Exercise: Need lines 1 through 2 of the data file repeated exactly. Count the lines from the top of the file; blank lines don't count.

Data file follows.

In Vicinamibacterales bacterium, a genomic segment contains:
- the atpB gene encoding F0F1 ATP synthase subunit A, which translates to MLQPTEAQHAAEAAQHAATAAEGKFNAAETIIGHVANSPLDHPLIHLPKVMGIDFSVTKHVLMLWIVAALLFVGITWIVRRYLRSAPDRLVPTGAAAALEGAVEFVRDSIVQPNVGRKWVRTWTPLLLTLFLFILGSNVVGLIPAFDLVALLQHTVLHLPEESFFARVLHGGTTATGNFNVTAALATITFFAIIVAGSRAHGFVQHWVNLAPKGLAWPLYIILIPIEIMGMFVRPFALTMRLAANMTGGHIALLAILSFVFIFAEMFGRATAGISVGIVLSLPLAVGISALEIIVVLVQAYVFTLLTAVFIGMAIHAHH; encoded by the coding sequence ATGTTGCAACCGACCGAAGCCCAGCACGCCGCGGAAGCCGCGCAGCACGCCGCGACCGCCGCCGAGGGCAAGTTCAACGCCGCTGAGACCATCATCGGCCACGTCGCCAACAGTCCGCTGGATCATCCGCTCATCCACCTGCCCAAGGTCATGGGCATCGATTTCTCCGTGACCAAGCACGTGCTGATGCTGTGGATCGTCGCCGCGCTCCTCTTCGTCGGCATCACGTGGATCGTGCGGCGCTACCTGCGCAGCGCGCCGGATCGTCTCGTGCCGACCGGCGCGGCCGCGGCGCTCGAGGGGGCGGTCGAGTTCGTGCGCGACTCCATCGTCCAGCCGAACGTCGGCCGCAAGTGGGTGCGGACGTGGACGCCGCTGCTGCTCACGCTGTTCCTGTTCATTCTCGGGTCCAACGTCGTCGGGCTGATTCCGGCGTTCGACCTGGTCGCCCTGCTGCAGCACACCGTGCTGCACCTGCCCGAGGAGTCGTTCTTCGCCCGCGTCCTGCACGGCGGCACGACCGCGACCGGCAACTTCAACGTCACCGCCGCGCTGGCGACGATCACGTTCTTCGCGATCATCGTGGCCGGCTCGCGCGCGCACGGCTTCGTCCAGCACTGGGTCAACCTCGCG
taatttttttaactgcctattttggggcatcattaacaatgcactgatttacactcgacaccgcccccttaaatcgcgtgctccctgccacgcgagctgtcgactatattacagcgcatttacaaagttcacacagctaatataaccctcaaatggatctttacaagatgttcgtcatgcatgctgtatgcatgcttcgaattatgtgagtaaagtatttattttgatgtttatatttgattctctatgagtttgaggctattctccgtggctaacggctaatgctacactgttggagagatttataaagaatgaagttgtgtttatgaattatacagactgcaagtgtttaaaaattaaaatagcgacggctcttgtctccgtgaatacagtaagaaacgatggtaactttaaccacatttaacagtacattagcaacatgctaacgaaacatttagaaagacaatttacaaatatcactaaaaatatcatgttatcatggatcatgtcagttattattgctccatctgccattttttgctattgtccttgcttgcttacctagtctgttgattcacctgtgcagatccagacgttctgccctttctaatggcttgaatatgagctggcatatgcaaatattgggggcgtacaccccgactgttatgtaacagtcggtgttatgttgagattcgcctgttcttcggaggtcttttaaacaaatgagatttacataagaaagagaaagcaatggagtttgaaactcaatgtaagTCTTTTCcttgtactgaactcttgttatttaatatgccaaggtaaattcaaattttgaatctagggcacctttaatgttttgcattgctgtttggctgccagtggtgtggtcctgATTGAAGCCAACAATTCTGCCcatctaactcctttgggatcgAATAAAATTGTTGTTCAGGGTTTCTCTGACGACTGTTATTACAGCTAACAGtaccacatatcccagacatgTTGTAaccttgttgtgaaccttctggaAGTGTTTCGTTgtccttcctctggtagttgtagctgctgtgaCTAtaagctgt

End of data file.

In Vicinamibacterales bacterium, a genomic segment contains:
- the atpB gene encoding F0F1 ATP synthase subunit A, which translates to MLQPTEAQHAAEAAQHAATAAEGKFNAAETIIGHVANSPLDHPLIHLPKVMGIDFSVTKHVLMLWIVAALLFVGITWIVRRYLRSAPDRLVPTGAAAALEGAVEFVRDSIVQPNVGRKWVRTWTPLLLTLFLFILGSNVVGLIPAFDLVALLQHTVLHLPEESFFARVLHGGTTATGNFNVTAALATITFFAIIVAGSRAHGFVQHWVNLAPKGLAWPLYIILIPIEIMGMFVRPFALTMRLAANMTGGHIALLAILSFVFIFAEMFGRATAGISVGIVLSLPLAVGISALEIIVVLVQAYVFTLLTAVFIGMAIHAHH; encoded by the coding sequence ATGTTGCAACCGACCGAAGCCCAGCACGCCGCGGAAGCCGCGCAGCACGCCGCGACCGCCGCCGAGGGCAAGTTCAACGCCGCTGAGACCATCATCGGCCACGTCGCCAACAGTCCGCTGGATCATCCGCTCATCCACCTGCCCAAGGTCATGGGCATCGATTTCTCCGTGACCAAGCACGTGCTGATGCTGTGGATCGTCGCCGCGCTCCTCTTCGTCGGCATCACGTGGATCGTGCGGCGCTACCTGCGCAGCGCGCCGGATCGTCTCGTGCCGACCGGCGCGGCCGCGGCGCTCGAGGGGGCGGTCGAGTTCGTGCGCGACTCCATCGTCCAGCCGAACGTCGGCCGCAAGTGGGTGCGGACGTGGACGCCGCTGCTGCTCACGCTGTTCCTGTTCATTCTCGGGTCCAACGTCGTCGGGCTGATTCCGGCGTTCGACCTGGTCGCCCTGCTGCAGCACACCGTGCTGCACCTGCCCGAGGAGTCGTTCTTCGCCCGCGTCCTGCACGGCGGCACGACCGCGACCGGCAACTTCAACGTCACCGCCGCGCTGGCGACGATCACGTTCTTCGCGATCATCGTGGCCGGCTCGCGCGCGCACGGCTTCGTCCAGCACTGGGTCAACCTCGCG